Sunny Solution: It's risky to rely solely on the SPF in your base: Derms say that to get the full SPF value listed on the packaging, it would require seven times the amount of foundation and 14 times the powder you normally wear. "Women don't put enough on, and the makeup's pigments may dilute the sunscreen," says Joshua Fox, MD, a dermatologist in New York City. Pair makeup with a broad-spectrum sunscreen that's tailored to your complexion concern. Have dry skin? Olay Regenerist UV Defense Regenerating Lotion SPF 50 ($30, drugstores) contains moisturizing peptides. Want to prevent lines? Shiseido Urban Environment UV Protection Cream SPF 35 ($30, sephora.com) is packed with
Denise Crew/Fitness MagazineThe sad truth: You can crunch yourself into a coma and still have ab flab. If you really want a sleek, sexy midriff, you've got to tweak your diet. All of the best waist-whittling foods contain fiber to banish bloat, antioxidants to boost your abs routine's effectiveness, and protein to help maintain a healthy metabolism. Here, the top 10 choices for flatter abs.Read More »from Eat Your Way to a Six Pack: 10 Flat-Belly Foods
These delicious and versatile nuts contain filling protein and fiber, not to mention vitamin E, a powerful antioxidant. They're also a good source of magnesium, a mineral your body must have in order to produce energy, build and maintain muscle tissue, and regulate blood sugar. "A stable blood-sugar level helps prevent cravings that can lead to overeating and weight gain," says David Katz, MD, a professor at the Yale University School of Medicine. But what makes almonds most interesting is their ability to block calories. Research indicates that the composition of their cell walls may help reduce the absorption of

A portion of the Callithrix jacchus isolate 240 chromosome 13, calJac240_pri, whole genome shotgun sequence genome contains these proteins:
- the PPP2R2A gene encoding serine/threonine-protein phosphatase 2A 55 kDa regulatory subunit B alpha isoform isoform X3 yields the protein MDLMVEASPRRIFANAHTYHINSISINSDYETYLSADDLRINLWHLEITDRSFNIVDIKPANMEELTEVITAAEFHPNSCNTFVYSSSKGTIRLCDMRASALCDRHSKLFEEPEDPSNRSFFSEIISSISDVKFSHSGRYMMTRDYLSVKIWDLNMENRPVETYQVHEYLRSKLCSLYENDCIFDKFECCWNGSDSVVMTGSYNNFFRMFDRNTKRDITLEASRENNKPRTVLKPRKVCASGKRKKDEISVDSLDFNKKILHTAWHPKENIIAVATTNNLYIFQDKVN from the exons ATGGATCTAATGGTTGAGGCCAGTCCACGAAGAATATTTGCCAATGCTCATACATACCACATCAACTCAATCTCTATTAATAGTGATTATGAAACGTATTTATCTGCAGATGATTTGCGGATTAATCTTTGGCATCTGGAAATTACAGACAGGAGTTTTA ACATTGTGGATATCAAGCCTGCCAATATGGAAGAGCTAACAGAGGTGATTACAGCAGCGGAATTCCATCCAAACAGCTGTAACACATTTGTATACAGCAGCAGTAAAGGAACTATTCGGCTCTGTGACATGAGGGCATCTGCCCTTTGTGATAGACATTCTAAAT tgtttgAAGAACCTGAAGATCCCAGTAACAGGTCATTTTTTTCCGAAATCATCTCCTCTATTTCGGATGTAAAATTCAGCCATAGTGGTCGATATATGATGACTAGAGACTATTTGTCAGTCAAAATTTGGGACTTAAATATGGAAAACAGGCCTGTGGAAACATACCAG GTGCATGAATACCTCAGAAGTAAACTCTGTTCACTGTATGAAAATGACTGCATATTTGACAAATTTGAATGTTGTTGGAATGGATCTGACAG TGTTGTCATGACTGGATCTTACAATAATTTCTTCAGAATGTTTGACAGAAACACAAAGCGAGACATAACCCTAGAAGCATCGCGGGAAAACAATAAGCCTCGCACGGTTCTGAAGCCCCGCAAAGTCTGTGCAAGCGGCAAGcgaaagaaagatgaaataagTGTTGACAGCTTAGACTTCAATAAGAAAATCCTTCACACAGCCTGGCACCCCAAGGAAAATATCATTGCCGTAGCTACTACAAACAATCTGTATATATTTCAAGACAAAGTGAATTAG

Laura Doss/Fitness MagazineBy Emily DornRead More »from 5 Rules to Run By: Smart Eating Habits for Runner
If you're just kicking off a new running program, follow these five nutritional guidelines. They'll help you get the most out of your workout -- and your body.
Related: The FITNESS 2012 Sneaker Guide for All Running Types
1. Go for Lean and Green
Introducing a running regimen makes it more crucial to feed your body the heart-healthy foods routinely touted by nutritionists. Melinda Manore, the chair of the department of nutrition at Oregon State University, recommends centering your diet around whole grains, fish, lean meats, fruits, vegetables, and low-fat dairy. These foods will meet your basic nutritional needs and will help your body recover after exercise.
2. Timing Is Everything
When it comes to fueling up for a workout, the when is just as important as the what. If you hit the pavement in the morning, you might not have time to down a big breakfast and digest it, but Manore suggests that you still need something light before exercising -- such as a piece of toast
Denise Crew/Fitness MagazineBy Sharlene K. JohnsonRead More »from Try it Now: The Happy Diet
You Are What You Eat
According to the experts, the familiar saying is true. "There's an incredibly strong correlation between the food you consume and how you feel," says FITNESS advisory board member Ashley Koff, RD, a nutritionist in Los Angeles. "When you balance healthy carbs, protein, and fats, you get exactly what your body needs for long-lasting energy and a good mood." At FITNESS, we call this The Happy Diet.
Here are a few get-happy rules to eat by:
Nothing is off-limits.
Eating plans that cut out entire food groups leave you feeling hungry, sluggish, and grumpy. "When your body isn't getting the nutrients or pleasure it needs from food, you're more likely to overeat," says Leslie Bonci, RD, director of sports nutrition at the University of Pittsburgh Medical Center and a FITNESS advisory board member. "Feeling satisfied isn't just about portion size -- it's also about taste and variety."
You can eat carbs and fat.
Really! You need a healthy mix of
By Mindy BerryRead More »from Mom, Thanks for the Gift of Fitness
Mindy and her family.She's our mentor, our teacher -- and for many of us, our exercise role model, too! In these very special thank-you notes, writer Mindy Berry and four other daughters describe how their moms got them moving.
Make Time to Work Out
Mindy's mother, Jackie, has always exercised. "I tell Mindy never to feel guilty about taking time for it," says Jackie, who walks on the treadmill every morning and took up yoga last year at age 61. "When I was a young mom of three girls, I didn't have much spare time. I also worked part-time as a high-school French teacher. But most days I played tennis for an hour after school. It was my 'me time' -- I chose it over watching TV or reading -- and the sense of well-being it gave me made me a better mom." Mindy, a freelance writer, has taken that lesson to heart. "Now that I'm an adult, I realize the reason I love my morning jog and trying a new yoga or Pilates class is because I had my mom as a role model," Mindy says. "She gave me a passion